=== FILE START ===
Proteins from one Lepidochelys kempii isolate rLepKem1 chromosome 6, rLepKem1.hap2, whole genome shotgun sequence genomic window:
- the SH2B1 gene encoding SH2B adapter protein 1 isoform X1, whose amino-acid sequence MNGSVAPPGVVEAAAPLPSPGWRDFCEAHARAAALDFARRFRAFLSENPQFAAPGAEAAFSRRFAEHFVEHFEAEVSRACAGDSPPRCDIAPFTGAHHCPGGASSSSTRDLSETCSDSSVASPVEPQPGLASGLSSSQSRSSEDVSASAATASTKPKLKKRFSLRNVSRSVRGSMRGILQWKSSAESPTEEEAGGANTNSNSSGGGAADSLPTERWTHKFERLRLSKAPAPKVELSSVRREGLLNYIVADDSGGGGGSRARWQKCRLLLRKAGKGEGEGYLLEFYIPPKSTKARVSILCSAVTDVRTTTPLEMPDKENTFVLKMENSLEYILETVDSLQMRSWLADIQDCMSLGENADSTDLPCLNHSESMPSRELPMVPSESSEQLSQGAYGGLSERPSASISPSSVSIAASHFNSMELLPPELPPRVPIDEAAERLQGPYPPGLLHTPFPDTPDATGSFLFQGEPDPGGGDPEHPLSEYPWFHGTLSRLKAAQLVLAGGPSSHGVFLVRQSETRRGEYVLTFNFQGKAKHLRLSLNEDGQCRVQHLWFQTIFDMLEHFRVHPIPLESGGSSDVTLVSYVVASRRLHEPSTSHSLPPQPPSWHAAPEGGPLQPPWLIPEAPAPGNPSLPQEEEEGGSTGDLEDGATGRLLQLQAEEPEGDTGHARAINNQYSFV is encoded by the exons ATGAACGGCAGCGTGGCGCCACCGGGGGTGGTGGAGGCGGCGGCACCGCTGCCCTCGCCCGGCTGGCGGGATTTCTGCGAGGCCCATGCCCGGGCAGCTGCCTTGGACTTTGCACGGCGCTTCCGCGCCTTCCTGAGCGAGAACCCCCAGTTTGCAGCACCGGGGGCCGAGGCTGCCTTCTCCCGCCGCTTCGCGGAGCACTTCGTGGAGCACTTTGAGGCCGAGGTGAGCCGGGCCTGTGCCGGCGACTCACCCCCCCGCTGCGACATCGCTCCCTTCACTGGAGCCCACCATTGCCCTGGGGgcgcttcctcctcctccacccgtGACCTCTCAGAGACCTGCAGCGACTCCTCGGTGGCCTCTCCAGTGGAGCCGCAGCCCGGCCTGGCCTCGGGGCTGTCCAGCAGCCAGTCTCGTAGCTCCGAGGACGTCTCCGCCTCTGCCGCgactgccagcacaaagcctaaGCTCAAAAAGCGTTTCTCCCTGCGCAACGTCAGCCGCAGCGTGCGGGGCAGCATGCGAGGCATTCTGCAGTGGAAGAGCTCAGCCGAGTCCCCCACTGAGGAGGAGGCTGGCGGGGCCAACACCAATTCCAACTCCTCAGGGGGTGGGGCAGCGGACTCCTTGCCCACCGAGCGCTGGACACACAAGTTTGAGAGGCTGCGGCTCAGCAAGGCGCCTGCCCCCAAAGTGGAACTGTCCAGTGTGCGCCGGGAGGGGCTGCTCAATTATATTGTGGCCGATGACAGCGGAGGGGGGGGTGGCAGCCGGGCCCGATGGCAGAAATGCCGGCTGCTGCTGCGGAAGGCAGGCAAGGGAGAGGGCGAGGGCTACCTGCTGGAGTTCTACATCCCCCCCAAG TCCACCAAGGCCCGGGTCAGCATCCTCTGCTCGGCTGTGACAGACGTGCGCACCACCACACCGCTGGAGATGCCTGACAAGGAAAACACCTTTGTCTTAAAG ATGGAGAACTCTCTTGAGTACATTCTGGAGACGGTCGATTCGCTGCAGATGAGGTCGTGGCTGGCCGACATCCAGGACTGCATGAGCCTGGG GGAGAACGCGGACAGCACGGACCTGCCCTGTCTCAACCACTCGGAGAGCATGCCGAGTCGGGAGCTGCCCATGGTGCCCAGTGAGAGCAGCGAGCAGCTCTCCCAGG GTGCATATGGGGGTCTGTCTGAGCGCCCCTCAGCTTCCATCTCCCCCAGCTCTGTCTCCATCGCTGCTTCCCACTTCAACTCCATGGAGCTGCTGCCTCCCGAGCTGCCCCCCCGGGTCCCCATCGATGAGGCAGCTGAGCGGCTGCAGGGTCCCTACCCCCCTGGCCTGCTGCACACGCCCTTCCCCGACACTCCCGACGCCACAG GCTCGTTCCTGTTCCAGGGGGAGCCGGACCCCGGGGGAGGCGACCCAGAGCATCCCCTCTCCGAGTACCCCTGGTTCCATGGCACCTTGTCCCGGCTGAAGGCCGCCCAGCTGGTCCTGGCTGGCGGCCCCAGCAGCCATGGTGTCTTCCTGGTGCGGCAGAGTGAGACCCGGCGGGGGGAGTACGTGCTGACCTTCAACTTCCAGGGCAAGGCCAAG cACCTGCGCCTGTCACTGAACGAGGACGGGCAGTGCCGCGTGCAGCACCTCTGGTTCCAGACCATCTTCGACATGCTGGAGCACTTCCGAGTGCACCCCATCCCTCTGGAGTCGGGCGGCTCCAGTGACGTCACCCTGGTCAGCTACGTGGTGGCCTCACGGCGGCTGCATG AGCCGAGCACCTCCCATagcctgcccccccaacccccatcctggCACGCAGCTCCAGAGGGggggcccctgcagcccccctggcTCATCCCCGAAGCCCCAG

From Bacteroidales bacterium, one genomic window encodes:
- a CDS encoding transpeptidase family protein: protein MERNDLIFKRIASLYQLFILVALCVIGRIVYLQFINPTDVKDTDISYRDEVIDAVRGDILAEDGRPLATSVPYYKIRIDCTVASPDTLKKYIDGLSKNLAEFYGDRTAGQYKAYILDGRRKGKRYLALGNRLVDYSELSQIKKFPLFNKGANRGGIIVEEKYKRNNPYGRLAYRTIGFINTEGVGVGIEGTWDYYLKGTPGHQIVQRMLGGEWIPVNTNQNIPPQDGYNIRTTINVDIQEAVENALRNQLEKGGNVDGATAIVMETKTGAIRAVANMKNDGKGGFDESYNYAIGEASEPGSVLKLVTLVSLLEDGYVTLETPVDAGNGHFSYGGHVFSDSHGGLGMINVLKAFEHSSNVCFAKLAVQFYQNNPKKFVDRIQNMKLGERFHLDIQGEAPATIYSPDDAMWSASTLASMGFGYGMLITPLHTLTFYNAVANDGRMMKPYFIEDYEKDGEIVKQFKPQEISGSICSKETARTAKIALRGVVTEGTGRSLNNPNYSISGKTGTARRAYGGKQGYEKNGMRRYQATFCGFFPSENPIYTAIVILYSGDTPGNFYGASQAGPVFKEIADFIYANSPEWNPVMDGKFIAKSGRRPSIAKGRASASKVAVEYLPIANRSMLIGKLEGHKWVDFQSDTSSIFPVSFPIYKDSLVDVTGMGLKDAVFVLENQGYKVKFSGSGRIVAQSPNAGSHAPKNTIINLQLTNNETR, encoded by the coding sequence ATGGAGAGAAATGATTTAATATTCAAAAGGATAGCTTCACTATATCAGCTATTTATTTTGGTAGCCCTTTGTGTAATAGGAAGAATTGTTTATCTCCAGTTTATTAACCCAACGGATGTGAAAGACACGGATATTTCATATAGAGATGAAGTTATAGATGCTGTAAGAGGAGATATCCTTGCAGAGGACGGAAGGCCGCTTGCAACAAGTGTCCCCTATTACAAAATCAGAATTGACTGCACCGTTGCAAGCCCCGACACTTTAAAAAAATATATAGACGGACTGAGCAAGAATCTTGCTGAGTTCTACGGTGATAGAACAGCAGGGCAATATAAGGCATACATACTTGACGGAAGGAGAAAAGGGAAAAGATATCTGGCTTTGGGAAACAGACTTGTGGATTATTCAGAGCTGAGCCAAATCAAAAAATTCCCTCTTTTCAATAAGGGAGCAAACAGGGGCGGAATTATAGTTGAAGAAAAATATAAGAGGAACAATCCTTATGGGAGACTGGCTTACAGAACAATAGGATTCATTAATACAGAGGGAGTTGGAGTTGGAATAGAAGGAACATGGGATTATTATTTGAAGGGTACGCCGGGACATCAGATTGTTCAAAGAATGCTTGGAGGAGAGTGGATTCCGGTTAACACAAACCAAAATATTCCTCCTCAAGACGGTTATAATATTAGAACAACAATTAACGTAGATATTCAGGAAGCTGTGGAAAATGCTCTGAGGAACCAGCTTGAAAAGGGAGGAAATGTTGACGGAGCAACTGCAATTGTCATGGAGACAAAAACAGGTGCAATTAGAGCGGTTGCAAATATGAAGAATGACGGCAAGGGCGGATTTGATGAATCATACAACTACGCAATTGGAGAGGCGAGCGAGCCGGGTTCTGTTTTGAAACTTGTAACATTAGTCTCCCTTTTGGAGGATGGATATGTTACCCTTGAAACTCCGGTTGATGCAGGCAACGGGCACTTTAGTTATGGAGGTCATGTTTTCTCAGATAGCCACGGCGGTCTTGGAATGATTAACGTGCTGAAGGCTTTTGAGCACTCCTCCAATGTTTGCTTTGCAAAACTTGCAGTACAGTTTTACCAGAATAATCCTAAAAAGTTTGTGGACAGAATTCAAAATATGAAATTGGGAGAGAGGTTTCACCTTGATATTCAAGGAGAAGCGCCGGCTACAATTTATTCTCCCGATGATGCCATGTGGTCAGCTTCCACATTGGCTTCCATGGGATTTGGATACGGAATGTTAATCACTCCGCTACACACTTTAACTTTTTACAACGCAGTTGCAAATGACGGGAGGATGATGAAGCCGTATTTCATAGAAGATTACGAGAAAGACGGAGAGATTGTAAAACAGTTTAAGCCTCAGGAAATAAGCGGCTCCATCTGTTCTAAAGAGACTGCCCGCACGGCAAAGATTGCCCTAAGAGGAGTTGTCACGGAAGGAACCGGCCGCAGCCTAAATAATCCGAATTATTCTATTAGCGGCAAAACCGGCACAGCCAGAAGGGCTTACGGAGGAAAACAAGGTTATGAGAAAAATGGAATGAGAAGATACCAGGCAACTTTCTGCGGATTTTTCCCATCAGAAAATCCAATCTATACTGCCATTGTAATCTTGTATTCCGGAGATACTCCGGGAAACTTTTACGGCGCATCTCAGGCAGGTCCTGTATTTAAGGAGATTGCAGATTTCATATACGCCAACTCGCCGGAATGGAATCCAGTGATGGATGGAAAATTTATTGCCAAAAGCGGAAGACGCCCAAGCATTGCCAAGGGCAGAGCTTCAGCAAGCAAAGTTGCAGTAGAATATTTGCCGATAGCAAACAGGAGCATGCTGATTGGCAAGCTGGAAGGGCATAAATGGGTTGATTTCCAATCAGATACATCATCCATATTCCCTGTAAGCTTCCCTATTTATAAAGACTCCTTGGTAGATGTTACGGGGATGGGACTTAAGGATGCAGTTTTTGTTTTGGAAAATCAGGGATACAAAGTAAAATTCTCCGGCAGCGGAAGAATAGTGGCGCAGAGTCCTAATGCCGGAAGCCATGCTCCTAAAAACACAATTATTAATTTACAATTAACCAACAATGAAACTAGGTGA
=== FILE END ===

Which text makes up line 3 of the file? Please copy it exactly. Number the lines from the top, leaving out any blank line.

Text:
From Bacteroidales bacterium, one genomic window encodes: